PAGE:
By Ariana Besse (B.Phty Hons)
September is National Pain Awareness Month. This is the first time it has been brought over from USA to Australia. This is an important topic to discuss and there is a lot more to it than what appears on the surface. This blog series complements the 4 pain videos created by our lovely physiotherapists, Zac and Matt. Throughout this series, we are going to cover how pain works and what the body considers to allow this experience when pain becomes unhelpful, pain in the brain and how we as physiotherapists can help with your experience with pain.
Firstly, what is pain?
Pain is the resulting experience from numerous different inputs into your brain. There is no one sensor from your body that says, “this is pain”. Your brain receives inputs and decides whether there is a need for a protective response. Your body’s best way of protecting you is by making the movement hurt because then you generally stop doing it.
There are various inputs your body can recognise and send to the brain. These include pressure, mechanical, thermal, chemical, and nociceptive sensors. These receptors are like dials, giving a small or large input. Nociceptors (nociceptive sensors) are a fancy way of saying the threat receptor, and they give your brain information regarding the degree of danger. This is a great way for your body to tell your brain to pay particular attention to this stimulus. For example, when you put your hand on a hot stove, you stimulate the appropriate receptor (thermal, chemical, pressure, nociception). All this information goes up into the brain stem, into the brain, and other areas not of interest to us at this stage. Essentially, this is the stage where your central nervous system and brain decide whether the stimulus is threatening or not.
The Experience of Pain
So the experience of pain is output or response. There is no specific pain receptor nerve. It is a collective input from various receptors, and pain is the output. It is designed to protect us from hurting ourselves. It is also important to recognise that the pain experienced is not only the information from the input but also the context of the situation e.g. our learnt experiences, beliefs, and pain “memories”. These also come into the mix. Returning to the hot plate example, our brains have learnt hot plates are hot and that experience is going to hurt, even before it has computed the input from the receptors at the time of contact.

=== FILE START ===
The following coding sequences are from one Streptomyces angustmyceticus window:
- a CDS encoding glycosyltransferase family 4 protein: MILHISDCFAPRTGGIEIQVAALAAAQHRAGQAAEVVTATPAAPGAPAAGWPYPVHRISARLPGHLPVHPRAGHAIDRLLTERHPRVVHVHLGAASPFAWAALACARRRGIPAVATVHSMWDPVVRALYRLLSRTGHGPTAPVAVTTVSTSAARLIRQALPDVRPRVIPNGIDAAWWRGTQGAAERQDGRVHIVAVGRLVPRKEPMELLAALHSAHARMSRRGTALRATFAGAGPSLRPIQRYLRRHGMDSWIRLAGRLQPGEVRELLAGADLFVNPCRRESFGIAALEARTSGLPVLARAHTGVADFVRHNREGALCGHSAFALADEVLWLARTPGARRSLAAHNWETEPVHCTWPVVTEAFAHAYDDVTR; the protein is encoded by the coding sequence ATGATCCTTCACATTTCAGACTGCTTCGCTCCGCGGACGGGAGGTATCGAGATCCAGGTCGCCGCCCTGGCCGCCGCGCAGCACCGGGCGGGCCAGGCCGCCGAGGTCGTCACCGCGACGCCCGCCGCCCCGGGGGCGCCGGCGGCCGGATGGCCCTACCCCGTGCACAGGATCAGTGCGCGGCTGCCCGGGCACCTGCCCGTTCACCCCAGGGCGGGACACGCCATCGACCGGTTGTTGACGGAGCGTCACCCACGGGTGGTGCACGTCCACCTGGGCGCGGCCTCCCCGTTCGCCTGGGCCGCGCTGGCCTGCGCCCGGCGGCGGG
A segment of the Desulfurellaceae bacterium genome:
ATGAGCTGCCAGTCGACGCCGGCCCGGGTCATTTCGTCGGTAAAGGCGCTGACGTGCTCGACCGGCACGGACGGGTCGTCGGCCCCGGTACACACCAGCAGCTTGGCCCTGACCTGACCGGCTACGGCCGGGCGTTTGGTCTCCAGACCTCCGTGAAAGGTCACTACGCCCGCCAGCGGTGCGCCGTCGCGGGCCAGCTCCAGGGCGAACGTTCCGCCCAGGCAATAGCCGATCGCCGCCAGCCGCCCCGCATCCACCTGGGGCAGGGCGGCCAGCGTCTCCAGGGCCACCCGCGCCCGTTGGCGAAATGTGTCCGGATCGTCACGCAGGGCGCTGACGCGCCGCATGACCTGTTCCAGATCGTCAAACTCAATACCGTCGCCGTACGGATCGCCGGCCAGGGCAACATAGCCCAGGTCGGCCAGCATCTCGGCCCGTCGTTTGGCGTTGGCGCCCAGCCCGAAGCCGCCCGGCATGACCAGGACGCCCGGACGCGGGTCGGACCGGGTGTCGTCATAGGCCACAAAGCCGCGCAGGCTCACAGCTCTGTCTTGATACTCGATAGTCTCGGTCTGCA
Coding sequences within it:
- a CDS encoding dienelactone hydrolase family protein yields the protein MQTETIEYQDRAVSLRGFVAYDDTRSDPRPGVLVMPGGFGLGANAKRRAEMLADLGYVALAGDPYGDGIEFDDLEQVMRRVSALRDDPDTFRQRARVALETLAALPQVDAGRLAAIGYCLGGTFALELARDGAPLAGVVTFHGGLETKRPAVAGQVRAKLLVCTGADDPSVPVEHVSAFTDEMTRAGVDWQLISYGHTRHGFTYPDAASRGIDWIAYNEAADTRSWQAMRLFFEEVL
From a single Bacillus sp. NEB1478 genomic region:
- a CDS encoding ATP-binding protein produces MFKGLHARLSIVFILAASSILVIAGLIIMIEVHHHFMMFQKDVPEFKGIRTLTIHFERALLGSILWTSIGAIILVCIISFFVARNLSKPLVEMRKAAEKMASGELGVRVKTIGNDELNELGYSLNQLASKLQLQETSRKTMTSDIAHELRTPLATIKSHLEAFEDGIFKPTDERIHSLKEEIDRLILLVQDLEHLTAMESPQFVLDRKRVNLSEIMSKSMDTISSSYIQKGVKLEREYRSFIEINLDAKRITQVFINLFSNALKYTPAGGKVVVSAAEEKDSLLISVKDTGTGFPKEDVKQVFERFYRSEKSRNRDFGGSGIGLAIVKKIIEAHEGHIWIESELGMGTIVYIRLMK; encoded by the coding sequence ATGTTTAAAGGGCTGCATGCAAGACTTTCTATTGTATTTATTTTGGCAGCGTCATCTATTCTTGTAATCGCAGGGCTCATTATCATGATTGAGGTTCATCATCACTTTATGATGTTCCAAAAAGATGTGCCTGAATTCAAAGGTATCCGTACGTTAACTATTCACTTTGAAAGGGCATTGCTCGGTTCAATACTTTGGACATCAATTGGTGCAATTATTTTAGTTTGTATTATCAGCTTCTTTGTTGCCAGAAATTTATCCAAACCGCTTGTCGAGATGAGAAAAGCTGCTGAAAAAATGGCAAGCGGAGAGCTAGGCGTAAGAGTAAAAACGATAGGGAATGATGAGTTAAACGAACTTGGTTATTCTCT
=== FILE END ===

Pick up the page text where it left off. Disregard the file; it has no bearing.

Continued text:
A story from Matt: I was experimenting with this pain science myself, and I pressed my hand down on a cold piece of steak while it was on the hot plate. Due to the high input coming from the thermal sensors, I actually felt burning. It was my expectation of being taught that putting my hand on a hot plate was going to hurt that resulted in my heightened experience of danger. It really shocked me and I couldn’t believe it myself.
In summary, the experience of pain is a result of the different senses coming in and the context e.g. memory, previous experience, beliefs. It is okay to experience some level of pain, but it becomes important to understand more about pain when there is no obvious reason why you are experiencing SO MUCH. More about this in the next blog…
- Butler, D.S., & Moseley, G.L. (2016). Explain pain(2nd [updated] ed.). Noigroup Publications.
- Moseley, G.L., & Butler, D.S. (2017). Explain pain supercharged: the clinician’s manual. Noigroup Publications.
For more information, check out the following video of Matt and Zac.